A trained eye/ear will notice the compression. Software which allows you to see the audio file will show it. Using NERO, I was able to see and compare the original and remastered audio files.
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Format: Audio CD
If I could give this album a "10", I would! Last year's Gap ad "Give A Little Bit" renewed my love of this extraordinary group. Starting life as a British progressive rock band, Supertramp shifted gears and became a real pop band. Supertramp was formed in England in 1969 by keyboardist/vocalist Roger Davies. 1974's "Crime Of The Century" became the band's first big smash, followed by "Crisis! What Crisis?" and "Even In The Quietest Moments". 1979's "Breakfast In America" was a huge success on both sides of the Atlantic, and is considered by most people to be the band's best album.
Why does "Breakfast In America" entrance me? Is it the lyrics, the melody, the moving background, yes, but most of all the voices that rise and fill the room with joy and the resounding emphasis on the music. "Take the Long Way Home" strikes a chord in my heart. I have sung the lyrics with my son while driving in the car, and it brings back the memories of our togetherness. I have told my family that at my funeral "Take the Long Way Home" will be one of the songs to send me on my way.
"Lord Is It Mine" has the old time feeling of longing and wanting. "Gone Hollywood" reveals what happens when a band makes it big, and "The Logical Song" tells us just that-the entire album has the feel sublime entertainment. The band has that certain "joie de vie" that we revere in a truly outstanding work of art.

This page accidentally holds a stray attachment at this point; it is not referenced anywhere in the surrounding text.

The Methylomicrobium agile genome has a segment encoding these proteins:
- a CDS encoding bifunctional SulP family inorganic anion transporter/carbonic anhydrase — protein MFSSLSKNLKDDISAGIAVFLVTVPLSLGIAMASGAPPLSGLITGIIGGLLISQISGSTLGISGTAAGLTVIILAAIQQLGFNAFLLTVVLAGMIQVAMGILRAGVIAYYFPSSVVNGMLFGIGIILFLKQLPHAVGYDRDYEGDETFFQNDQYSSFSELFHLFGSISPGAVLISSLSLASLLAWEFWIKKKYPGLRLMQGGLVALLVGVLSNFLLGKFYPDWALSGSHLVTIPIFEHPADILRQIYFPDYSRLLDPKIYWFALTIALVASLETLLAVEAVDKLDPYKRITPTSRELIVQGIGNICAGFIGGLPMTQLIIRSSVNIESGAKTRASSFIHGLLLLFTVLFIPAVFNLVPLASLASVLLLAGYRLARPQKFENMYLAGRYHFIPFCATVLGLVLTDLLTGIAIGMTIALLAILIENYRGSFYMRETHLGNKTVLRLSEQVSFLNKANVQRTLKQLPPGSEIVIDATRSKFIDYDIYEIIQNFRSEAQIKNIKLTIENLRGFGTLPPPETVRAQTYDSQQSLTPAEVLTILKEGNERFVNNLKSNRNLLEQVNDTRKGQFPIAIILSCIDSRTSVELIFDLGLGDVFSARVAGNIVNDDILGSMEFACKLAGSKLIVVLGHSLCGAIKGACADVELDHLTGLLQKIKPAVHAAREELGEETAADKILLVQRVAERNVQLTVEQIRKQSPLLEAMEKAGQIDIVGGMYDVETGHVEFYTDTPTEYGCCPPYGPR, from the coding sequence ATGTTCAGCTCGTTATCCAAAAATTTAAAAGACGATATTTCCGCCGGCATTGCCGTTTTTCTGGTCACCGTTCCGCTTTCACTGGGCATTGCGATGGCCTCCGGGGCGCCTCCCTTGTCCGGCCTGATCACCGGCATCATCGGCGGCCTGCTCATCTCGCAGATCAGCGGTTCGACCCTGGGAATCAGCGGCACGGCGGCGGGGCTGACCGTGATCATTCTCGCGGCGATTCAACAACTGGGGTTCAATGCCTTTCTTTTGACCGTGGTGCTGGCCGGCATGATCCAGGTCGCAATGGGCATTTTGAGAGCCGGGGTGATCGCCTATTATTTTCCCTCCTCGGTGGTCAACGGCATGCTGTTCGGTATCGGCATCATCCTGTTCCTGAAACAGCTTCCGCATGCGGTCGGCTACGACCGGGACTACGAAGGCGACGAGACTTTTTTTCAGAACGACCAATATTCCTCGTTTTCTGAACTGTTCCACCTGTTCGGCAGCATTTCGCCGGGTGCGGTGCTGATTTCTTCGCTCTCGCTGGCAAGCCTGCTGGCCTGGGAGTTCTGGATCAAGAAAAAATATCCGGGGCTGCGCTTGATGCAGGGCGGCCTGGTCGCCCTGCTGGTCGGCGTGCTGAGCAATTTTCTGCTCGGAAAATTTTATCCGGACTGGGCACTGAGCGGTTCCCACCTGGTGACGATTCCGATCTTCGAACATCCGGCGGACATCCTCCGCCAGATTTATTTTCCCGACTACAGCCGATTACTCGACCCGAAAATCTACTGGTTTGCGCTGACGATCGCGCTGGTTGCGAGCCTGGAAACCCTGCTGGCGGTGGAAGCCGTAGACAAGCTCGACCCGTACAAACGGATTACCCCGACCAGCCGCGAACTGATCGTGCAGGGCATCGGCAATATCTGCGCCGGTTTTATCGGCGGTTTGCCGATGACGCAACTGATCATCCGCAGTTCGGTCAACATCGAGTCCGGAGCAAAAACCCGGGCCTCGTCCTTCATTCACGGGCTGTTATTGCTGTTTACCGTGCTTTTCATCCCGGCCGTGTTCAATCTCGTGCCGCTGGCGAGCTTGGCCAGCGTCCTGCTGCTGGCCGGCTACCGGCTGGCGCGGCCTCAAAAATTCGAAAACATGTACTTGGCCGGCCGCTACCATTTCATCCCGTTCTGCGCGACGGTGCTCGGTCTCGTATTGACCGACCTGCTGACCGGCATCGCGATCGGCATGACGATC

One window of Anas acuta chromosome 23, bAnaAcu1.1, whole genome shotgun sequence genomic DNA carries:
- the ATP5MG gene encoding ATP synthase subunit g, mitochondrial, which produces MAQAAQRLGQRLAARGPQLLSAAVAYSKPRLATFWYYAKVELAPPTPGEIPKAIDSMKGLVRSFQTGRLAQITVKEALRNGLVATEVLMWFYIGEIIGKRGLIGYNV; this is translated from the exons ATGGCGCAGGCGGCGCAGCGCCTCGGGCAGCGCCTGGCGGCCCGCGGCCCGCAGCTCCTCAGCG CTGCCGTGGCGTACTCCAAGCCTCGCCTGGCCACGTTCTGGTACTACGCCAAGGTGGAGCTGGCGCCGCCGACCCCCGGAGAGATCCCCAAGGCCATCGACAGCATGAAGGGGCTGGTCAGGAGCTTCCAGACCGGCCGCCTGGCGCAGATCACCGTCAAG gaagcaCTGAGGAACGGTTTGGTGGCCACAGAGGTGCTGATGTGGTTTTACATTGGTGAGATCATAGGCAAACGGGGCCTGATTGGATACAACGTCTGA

My favorite band and album- you bet! Supertramp and "Breakfast In America" bring it all together- the feel of the 70's. The times they are a changing, and that was the period in my life that reflects what I think life is all about. Bring It On, Supertramp! prisrob
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Format: Audio CD
Supertramp's sixth album entitled Breakfast in America was a perfect example of the classic Dickens quote "it was the best of times and it was the worst of times". When it was released in March of 1979(25 years ago), the album was embraced heavily in the United States as the group had just come off the heels of their first Gold selling album with Even in the Quietest Moments, which was released in April, 1977(Crime of the Century went Gold after Quietest Monents went Gold). The album had three Top 20 hits guitarist/vocalist/occasional keyboardist Roger Hodgson's The Logical Song(a Top 10 hit hitting #6 in the spring of 1979) and Take the Long Way Home(peaked at #11 that December). Plus, keyboardist/vocalist Rick Davies' Goodbye Stranger(#19 that summer). Other standouts on this classic are Davies' haunting opener Gone Hollywood, which was a third person's view on the negativity of living in L.A., Just Another Nervous Wreck and Oh Darling(both also written by Davies). I also loved Hodgson's Lord is it Mine. Despite the fact that it's musically and lyrically a fun, warm and happy album, tensions between Hodgson and Davies were increasing during the recording sessions of this album. The title track to Breakfast Roger had written when he was 19 but Rick despised it and didn't want the song on the album. He also didn't want the album titled Breakfast in America neither, Roger won out on both counts. Casual Conversations was seen as Rick's stab at Roger and the closing Child of Vision was Roger's equivalent to Gone Hollywood and attack to Rick with Rick surprisingly adding in his responses to Roger's accusations and featured a burning sax solo at the end of the track by saxophonist John Helliwell whom is arguably the best sax player in rock.Read more ›